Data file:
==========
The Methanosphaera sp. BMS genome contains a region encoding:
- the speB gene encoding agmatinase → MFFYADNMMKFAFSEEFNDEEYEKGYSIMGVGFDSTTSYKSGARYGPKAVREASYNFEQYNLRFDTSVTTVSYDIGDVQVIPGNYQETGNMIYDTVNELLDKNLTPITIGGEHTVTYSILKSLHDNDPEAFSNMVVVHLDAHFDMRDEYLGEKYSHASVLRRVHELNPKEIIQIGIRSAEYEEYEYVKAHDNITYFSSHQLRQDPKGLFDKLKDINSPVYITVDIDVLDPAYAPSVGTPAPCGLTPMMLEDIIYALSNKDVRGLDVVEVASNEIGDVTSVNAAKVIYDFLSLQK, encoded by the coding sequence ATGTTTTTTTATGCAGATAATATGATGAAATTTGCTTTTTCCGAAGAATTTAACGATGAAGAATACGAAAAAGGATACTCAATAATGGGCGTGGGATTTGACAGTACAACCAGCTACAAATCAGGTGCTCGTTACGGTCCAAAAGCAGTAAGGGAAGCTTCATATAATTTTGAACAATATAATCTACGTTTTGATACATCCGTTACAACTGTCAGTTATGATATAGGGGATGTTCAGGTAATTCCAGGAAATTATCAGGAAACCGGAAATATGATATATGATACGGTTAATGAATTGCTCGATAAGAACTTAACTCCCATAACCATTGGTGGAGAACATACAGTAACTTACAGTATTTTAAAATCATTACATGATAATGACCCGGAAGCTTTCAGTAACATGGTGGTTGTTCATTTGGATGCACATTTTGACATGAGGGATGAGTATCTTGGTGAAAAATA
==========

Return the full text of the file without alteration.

The Methanosphaera sp. BMS genome contains a region encoding:
- the speB gene encoding agmatinase → MFFYADNMMKFAFSEEFNDEEYEKGYSIMGVGFDSTTSYKSGARYGPKAVREASYNFEQYNLRFDTSVTTVSYDIGDVQVIPGNYQETGNMIYDTVNELLDKNLTPITIGGEHTVTYSILKSLHDNDPEAFSNMVVVHLDAHFDMRDEYLGEKYSHASVLRRVHELNPKEIIQIGIRSAEYEEYEYVKAHDNITYFSSHQLRQDPKGLFDKLKDINSPVYITVDIDVLDPAYAPSVGTPAPCGLTPMMLEDIIYALSNKDVRGLDVVEVASNEIGDVTSVNAAKVIYDFLSLQK, encoded by the coding sequence ATGTTTTTTTATGCAGATAATATGATGAAATTTGCTTTTTCCGAAGAATTTAACGATGAAGAATACGAAAAAGGATACTCAATAATGGGCGTGGGATTTGACAGTACAACCAGCTACAAATCAGGTGCTCGTTACGGTCCAAAAGCAGTAAGGGAAGCTTCATATAATTTTGAACAATATAATCTACGTTTTGATACATCCGTTACAACTGTCAGTTATGATATAGGGGATGTTCAGGTAATTCCAGGAAATTATCAGGAAACCGGAAATATGATATATGATACGGTTAATGAATTGCTCGATAAGAACTTAACTCCCATAACCATTGGTGGAGAACATACAGTAACTTACAGTATTTTAAAATCATTACATGATAATGACCCGGAAGCTTTCAGTAACATGGTGGTTGTTCATTTGGATGCACATTTTGACATGAGGGATGAGTATCTTGGTGAAAAATA